This chat was on the subject of performing arts medicine and care of the professional voice. The first question raised was in regards to PMS. I immediately thought back to voice changes that Moya Andrews talked about around "that time of the month" in one of her books. The doctor said to consider avoiding any diuretics or water-shedding pills when you are about to start your period. Why? Because during the pre-menstrual time, the vocal folds are swollen, like other muscles in your body, with a protein-bound edema fluid which will not be expelled by a diuretic. The only thing that taking these pills would do is strip the essential epithelial lubrication on your vocal folds and make them more susceptible to damage from overuse and misuse. The swelling remains until the woman's period has finished. His recommendation for the few days prior to your period beginning? Stay hydrated. I'm thinking, yeah....let's add more fluid to the mix....Mucinex will not compensate for the benefits of hydration, but it might help you thin secretions when they are too thick. You should avoid any bloating pills if you are a professional voice user. He also recommends in some extreme cases that birth control pills can help with avoiding that fluid overload altogether by hormone regulation.

Next he addressed pain killers. Ibuprofen and aspirin were discussed in detail in regards to the effects on the voice, but the consensus was that Tylenol or any acetaminophen was usually safe for the vocal performer. Ibuprofen (Advil and Motrin) thins your blood and puts you at risk for vocal fold bleeding for only about 24 hours. For the time the drug is still in your system, you should be careful not to strain or overuse your voice. Aspirin, he warned, is even more dangerous to the professional voice because its effects last 7-10 days after just popping one pill. It interferes with platelet function, so it increases the bleeding risk for a person. He also says that if your blood vessels are already dilated and delicate (ie you are about to begin a period or are sick with laryngitis or a cold) and then you consume ibuprofen or aspirin, you are at very high risk for hemorrhage of the vocal folds. Old types of birth control pills with high doses of hormones used to cause some consumers to lose part of the upper vocal register and when pills were ceased, the voice returned to normal. New BC pills, though lacking formal studies, don't seem to be having that dramatic of an effect on the voice because they contain much lower amounts of hormones. He warns women to be wary of birth control pills containing androgens (male hormones), as they may lower the pitch of the voice.

He discussed vocal fry with one listener. This is the way a Kardashian speaks, with a low, guttural creak at the end of almost every utterance. We categorize our voices within 3 registers or physiological frequency ranges: modal (normal)-- falsetto (high)-- and fry (lower). For modal register, the vocal fold vibratory cycle contains vocal folds spending an equal amount of time open as they spend closed. Falsetto produces sound with the vocal folds barely touching or not at all. Vocal fry is different. Vocal Fry produces sound with a very long vocal fold contact time. Here, the majority of the sound production time is spent with closed vocal folds. It is this constant contact in combination with the pressing that causes the vocal fold damage and makes this a vocally abusive behavior. Most of the time, Dr. Sataloff says, people are using poor breath support when they utilize the fry register. I know I find myself doing it when I'm lying in bed on the phone or when I'm tired.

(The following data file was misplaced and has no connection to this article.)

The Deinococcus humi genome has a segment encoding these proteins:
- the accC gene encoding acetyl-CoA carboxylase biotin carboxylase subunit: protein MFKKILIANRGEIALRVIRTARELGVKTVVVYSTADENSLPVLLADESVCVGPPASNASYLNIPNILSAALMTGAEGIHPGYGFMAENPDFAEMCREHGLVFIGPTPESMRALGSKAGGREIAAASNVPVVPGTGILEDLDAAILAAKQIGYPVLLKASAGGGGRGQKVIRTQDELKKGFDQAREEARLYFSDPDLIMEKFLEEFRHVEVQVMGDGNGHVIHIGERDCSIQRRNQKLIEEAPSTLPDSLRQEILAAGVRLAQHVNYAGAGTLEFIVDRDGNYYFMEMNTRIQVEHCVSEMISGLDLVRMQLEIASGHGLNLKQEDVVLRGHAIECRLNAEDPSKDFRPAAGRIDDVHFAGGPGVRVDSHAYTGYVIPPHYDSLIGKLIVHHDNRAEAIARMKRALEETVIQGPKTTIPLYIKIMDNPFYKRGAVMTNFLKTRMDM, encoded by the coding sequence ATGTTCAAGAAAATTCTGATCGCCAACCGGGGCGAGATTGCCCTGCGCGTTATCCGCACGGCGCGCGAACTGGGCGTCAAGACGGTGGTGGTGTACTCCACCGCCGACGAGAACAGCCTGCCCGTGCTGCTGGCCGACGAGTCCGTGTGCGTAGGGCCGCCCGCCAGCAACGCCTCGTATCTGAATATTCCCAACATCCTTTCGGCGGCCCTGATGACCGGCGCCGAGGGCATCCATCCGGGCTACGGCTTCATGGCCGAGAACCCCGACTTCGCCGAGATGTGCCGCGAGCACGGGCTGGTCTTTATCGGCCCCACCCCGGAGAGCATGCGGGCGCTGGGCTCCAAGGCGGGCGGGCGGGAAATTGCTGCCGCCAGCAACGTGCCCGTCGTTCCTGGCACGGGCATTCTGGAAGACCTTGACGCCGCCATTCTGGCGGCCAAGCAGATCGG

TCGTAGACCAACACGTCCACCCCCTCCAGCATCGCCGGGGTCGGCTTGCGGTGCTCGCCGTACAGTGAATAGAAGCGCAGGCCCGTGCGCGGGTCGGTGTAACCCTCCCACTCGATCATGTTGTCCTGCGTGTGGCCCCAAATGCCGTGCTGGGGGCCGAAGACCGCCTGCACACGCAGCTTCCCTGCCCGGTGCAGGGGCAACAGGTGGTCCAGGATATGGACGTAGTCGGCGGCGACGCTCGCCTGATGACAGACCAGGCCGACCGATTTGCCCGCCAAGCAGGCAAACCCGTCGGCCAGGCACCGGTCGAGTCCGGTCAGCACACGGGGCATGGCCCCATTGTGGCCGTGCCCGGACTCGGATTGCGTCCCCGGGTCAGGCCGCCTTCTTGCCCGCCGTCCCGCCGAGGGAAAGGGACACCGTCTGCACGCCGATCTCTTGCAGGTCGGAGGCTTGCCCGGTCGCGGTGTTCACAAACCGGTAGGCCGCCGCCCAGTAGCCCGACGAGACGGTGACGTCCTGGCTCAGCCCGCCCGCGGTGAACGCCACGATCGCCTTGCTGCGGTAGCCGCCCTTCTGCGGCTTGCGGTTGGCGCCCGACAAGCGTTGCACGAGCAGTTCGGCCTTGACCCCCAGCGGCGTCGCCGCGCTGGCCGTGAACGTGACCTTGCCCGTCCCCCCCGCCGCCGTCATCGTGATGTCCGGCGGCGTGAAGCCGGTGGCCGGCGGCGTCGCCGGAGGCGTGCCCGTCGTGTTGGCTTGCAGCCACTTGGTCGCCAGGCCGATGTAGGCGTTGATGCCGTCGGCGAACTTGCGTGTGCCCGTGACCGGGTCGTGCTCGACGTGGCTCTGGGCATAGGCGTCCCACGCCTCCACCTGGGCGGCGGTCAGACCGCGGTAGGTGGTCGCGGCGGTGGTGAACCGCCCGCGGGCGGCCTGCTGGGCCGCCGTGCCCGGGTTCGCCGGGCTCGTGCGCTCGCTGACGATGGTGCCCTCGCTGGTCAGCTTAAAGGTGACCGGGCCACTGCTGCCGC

When a person presses, he or she is squeezing the muscles of the larynx to make sound instead of letting the breath do the work. He reminds us that most of the time, using vocal fry is abusive to the vocal folds.

He also discussed the importance of diaphragmatic breathing and body awareness to treat MTD or Muscle Tension Dysphonia. He encouraged relaxation awareness to improve outcomes for professional voice users and even gave a "shout out" to Speech-Language Pathologists and singing voice specialists and our important role in treating this disorder in speakers and singers.

This was a nice breath of fresh air about voice and medicine and I am thankful this was shared on a twitter account I follow.

-ATVC

 

Kristie Knickerbocker, MS, CCC-SLP, is a speech-language pathologist and singing voice specialist in Fort Worth, Texas. She rehabilitates voice and swallowing at her private practice, a tempo Voice Center, and lectures on vocal health to area choirs and students. She also owns and runs a mobile videostroboscopy and FEES company, Voice Diagnostix. She is an affiliate of ASHA Special Interest Group 3, Voice and Voice Disorders, and a member of the National Association of Teachers of Singing and the Pan-American Vocology Association. Knickerbocker blogs on her website at  www.atempovoicecenter.com. She has developed a line of kid and adult-friendly therapy materials specifically for voice on TPT or her website. Follow her on Pinterest, on Twitter and Instagram or like her on Facebook.